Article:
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The Massachusetts ME/CFS & FM Association, a 501(c)3 founded in 1985, exists to meet the needs of patients with ME (Myalgic Encephalomyelitis), CFS (Chronic Fatigue Syndrome) or FM (Fibromyalgia), their families and loved ones. The Massachusetts ME/CFS & FM Association works to educate health-care providers and the general public regarding these severely-disabling physical illnesses. We also support patients and their families and advocate for more effective treatment and research.

Research articles

IACFS/ME Conference 2014 Summary - Rosamund Vallings

by Rosamund Vallings MB BS
March 20-23rd, 2014

The day before the main scientific conference there was a joint session with those attending the patient conference, followed by professional workshops. There was a brief introduction by Prof Jose Montoya (Stanford, USA) when he emphasized the importance of a multidisciplinary approach to the illness and complimented the Chronic Fatigue Initiative on their collaborative approach. Focus should be on clinical and translational research using strict methodology.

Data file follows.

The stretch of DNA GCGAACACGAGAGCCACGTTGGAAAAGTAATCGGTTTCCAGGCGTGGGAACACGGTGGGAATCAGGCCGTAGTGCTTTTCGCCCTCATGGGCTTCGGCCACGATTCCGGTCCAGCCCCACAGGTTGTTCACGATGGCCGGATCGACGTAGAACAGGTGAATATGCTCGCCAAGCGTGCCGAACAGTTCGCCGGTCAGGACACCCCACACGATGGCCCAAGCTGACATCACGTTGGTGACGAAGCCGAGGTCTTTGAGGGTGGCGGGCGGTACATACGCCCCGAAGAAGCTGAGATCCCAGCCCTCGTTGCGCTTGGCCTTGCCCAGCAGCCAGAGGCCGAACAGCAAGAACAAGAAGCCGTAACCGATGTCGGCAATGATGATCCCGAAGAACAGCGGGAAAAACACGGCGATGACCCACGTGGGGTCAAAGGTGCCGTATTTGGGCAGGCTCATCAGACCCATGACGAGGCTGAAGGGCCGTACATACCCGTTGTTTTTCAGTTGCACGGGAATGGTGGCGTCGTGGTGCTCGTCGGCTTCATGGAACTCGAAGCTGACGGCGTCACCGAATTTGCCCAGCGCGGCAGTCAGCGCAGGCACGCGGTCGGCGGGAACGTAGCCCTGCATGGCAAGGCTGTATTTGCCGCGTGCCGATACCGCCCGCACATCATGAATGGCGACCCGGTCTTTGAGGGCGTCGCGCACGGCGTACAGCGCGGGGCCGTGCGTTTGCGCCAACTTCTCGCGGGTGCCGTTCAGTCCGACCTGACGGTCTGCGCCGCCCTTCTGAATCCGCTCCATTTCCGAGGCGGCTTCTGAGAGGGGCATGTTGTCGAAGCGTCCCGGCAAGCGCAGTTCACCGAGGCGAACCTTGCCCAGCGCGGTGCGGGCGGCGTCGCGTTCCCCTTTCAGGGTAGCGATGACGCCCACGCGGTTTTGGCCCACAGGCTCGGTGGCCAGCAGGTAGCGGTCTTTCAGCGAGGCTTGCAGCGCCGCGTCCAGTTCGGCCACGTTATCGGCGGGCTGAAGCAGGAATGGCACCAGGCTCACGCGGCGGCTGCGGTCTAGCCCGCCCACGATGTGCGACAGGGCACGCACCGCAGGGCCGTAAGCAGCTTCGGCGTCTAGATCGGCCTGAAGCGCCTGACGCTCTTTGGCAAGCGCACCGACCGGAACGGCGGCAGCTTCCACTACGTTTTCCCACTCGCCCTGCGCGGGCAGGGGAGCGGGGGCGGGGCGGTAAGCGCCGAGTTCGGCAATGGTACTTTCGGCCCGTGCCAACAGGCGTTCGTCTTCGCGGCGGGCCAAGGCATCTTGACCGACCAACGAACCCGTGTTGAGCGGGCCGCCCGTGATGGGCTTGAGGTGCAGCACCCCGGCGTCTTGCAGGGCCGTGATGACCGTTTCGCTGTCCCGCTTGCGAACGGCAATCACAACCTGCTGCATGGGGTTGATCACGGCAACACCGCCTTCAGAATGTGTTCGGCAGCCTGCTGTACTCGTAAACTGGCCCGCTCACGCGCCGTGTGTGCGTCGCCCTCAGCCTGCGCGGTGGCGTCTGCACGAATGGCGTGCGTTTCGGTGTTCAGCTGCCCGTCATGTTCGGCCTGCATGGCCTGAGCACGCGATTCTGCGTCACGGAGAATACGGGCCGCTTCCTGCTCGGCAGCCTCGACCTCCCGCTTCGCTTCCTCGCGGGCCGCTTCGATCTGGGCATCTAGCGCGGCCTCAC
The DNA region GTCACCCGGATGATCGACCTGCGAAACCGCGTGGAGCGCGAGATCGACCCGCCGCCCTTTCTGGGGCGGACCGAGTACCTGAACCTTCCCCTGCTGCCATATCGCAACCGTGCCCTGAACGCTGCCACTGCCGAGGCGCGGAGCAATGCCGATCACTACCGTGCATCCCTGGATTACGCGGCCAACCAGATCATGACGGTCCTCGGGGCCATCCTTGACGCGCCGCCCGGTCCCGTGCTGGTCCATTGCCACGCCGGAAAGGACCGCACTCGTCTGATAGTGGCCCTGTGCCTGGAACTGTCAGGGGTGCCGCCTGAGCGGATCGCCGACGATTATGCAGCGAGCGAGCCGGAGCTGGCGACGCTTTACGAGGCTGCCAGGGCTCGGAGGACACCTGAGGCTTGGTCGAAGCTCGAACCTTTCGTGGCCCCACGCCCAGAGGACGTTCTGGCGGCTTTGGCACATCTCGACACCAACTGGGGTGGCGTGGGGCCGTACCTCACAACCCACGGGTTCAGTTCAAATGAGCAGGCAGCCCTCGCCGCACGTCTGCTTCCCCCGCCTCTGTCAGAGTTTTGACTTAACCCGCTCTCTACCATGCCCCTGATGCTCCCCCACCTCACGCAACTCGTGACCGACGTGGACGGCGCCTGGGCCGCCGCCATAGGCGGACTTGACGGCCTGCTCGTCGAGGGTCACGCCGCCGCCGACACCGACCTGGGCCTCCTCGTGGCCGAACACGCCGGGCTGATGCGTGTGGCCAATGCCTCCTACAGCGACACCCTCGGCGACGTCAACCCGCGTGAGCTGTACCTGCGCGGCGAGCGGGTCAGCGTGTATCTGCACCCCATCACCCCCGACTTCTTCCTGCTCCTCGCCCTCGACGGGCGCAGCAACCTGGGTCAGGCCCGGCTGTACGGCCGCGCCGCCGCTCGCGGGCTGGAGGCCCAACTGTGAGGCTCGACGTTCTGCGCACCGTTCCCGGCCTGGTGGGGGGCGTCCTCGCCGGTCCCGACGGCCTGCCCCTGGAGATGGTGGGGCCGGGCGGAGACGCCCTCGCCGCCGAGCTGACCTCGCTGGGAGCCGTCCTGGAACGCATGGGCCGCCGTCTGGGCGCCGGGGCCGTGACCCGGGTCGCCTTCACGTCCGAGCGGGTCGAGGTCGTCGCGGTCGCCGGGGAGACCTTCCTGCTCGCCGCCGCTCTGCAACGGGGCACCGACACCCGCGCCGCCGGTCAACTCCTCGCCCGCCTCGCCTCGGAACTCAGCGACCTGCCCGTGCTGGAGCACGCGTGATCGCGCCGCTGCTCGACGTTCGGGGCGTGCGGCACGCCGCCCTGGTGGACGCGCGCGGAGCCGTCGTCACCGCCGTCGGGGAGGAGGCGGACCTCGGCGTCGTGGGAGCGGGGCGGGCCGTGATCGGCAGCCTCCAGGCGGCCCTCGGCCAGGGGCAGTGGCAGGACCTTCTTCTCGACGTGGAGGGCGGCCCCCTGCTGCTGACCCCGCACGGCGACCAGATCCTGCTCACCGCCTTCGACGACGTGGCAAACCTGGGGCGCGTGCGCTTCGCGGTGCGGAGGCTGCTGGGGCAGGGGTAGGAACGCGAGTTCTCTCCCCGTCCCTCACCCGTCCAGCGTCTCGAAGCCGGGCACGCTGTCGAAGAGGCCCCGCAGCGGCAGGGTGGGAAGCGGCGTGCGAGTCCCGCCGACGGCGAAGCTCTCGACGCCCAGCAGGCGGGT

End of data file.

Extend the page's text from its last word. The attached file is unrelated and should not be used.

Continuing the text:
Dr. Lipkin and the search for microbes in CFS/ME

Prof Ian Lipkin (New York, USA) was the special guest speaker and his talk was entitled “Small Game Hunting”. He said they were still able to use the earlier XMRV samples. He explained how one started with a hunt for “possible” microbes and then moved onto the “probable” when one could consider treatment options, followed by the “confirmed” when one looked at drugs and vaccines.

He told us how emerging diseases usually came from animal sources. He explained how micro-array techniques moved onto unbiased sequencing. There are 24 million peptide micro-arrays needed to investigate the vertebrate organism. He discussed as an example Kawasaki Disease, an autoimmune condition in children. Often diseases are due to an immunological response to an environmental trigger.